Skin plaque is described as being a type of lesion characteristic to the skin, a common symptom being a raised area of skin that is broader, rather than tall. They never occur on their own, being generally associated with various other diseases that can affect different parts of the body. An accurate identification of the affliction can be made by a primary care provider or a dermatologist who can also determine what triggered its appearance and come with a treatment plan.
What are the symptoms?
Due to the nature of their manifestation, skin plaques can be easily felt through a simple tactile or visual examination. Of course, variations can occur, such as a feeling of roughness, smoothness or a bumpy area being the main occurrences, each being linked with a different underlying cause. From a visual point of view, the affected skin may either appear as being red or white, either blistery or crusty. In some cases, the skin can dry out, giving the area a rough look. All these indicators make it easy to identify the lesion early on so that treatment can be sought.
One very common condition that is generally linked with plaques is Psoriasis. Despite this, a number of cases are due to a congenital infection, whereas in other cases it can be taken as a symptom for new infections. Even so, skin irritation is another cause for skin plaque. The causes of such irritations vary from exposure to toxic chemicals, allergens and even overexposure to the sun.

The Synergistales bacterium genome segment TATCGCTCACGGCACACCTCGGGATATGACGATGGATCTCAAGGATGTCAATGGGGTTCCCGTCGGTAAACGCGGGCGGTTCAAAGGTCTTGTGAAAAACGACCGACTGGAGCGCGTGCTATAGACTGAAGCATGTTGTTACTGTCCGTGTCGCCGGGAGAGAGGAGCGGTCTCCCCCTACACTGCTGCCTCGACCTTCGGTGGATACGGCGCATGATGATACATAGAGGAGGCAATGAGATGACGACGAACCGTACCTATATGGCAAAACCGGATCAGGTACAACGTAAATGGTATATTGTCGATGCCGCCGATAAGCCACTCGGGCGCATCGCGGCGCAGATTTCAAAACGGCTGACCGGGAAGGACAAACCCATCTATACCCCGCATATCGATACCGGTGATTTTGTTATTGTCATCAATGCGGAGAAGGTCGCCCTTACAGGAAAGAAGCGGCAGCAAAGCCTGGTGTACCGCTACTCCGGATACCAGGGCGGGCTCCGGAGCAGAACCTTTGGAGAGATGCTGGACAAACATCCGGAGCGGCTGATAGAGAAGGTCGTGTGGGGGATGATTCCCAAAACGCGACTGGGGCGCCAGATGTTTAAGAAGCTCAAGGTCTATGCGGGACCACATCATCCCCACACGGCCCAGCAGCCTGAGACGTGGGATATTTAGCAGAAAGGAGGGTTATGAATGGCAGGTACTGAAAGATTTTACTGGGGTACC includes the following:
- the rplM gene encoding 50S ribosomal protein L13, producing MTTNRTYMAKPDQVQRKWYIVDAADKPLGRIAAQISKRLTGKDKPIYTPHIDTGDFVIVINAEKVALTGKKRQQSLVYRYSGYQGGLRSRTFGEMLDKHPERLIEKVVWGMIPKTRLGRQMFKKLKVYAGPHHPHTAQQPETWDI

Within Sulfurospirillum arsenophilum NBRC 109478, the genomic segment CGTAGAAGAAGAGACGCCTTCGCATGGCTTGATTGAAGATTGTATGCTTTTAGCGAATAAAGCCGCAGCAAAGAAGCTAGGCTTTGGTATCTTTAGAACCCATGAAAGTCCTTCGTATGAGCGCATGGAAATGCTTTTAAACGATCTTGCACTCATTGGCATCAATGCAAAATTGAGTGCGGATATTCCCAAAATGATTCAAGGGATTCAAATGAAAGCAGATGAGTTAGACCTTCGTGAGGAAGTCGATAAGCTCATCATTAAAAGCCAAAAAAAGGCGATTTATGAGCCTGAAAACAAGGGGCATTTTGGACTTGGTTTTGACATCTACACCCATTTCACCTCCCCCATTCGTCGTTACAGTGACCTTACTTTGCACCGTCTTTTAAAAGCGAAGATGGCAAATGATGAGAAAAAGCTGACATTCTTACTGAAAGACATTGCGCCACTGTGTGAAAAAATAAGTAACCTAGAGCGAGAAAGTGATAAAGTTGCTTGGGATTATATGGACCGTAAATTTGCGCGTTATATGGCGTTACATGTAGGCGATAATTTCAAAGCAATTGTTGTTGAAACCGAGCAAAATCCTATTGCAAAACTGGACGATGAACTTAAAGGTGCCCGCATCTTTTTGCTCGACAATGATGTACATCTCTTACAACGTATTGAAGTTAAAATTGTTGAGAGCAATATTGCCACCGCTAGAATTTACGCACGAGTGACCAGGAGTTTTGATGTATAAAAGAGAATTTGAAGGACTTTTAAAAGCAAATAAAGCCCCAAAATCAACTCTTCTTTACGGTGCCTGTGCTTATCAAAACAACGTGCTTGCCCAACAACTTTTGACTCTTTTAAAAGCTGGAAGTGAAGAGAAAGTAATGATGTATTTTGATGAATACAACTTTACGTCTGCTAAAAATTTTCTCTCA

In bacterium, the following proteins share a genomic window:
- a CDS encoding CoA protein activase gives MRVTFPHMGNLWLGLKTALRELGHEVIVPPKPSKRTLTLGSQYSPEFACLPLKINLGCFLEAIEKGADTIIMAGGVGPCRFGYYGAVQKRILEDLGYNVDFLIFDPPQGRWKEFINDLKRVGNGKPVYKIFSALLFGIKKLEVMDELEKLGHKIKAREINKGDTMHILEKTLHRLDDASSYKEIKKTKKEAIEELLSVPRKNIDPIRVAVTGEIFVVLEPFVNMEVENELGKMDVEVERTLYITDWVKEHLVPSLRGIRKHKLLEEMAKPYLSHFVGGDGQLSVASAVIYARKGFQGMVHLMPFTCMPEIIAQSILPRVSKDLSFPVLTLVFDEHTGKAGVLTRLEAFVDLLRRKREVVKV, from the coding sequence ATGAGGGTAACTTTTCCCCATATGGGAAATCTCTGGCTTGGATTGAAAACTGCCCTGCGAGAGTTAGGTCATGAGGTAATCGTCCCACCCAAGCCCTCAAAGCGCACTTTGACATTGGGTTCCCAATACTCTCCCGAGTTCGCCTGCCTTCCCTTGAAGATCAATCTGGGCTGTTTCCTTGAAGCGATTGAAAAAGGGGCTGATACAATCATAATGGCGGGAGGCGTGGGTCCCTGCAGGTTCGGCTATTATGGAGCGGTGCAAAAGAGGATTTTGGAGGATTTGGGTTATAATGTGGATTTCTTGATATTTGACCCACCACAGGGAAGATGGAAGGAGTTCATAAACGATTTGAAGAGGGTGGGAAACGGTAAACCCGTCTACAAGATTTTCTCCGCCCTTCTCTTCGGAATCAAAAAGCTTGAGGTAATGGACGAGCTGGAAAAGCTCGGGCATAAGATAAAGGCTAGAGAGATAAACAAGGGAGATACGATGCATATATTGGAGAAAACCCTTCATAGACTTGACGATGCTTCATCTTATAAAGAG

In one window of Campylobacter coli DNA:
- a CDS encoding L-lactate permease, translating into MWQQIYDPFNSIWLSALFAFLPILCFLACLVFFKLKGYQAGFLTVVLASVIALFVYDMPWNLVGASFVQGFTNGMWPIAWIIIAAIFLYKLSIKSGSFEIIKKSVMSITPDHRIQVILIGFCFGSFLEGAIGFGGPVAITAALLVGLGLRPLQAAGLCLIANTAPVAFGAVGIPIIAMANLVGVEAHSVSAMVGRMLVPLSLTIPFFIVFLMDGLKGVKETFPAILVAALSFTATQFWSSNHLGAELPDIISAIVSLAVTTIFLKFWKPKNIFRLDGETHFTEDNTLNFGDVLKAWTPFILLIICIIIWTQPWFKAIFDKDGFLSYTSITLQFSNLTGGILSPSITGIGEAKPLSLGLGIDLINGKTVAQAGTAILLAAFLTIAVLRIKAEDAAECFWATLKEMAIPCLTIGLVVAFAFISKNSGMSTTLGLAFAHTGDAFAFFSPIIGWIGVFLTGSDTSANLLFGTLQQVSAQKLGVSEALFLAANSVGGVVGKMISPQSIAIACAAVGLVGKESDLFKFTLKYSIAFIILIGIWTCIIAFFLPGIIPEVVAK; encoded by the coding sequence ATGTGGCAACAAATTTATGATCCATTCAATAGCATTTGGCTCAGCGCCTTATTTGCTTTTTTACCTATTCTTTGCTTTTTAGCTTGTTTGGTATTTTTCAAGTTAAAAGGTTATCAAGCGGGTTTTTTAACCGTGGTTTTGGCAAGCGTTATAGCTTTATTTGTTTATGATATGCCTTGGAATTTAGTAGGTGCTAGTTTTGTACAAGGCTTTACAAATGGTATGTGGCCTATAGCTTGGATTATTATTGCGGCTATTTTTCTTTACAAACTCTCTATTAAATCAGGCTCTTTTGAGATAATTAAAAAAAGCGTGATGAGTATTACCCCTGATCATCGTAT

In the majority of cases the location in which the skin plaque springs out is often a good indicator of the underlying causes. Allergen exposure usually triggers an effect on the lower arms while having one on the torso can be seen as a sign for a more dangerous disease that is developing under the skin. Along with position, color, size, number and how fast a plaque occurred represent good indicators as to what is happening to the person in cause.
Before treatment can be undertaken, the cause has to be precisely singled out. Failure to do so may lead to severe side-effects. In the meantime, creams that have the role of soothing the skin can be used if the plaque feels itchy or irritable. In the event of a congenital issue, many ailments involve soaking liquids or light therapy whose roles are to sooth and help the skin recover while also preventing reoccurrences. If the cause is linked to a deeper medical issue, in most cases, dealing with it will eventually lead to the disappearance of the plaque as well.
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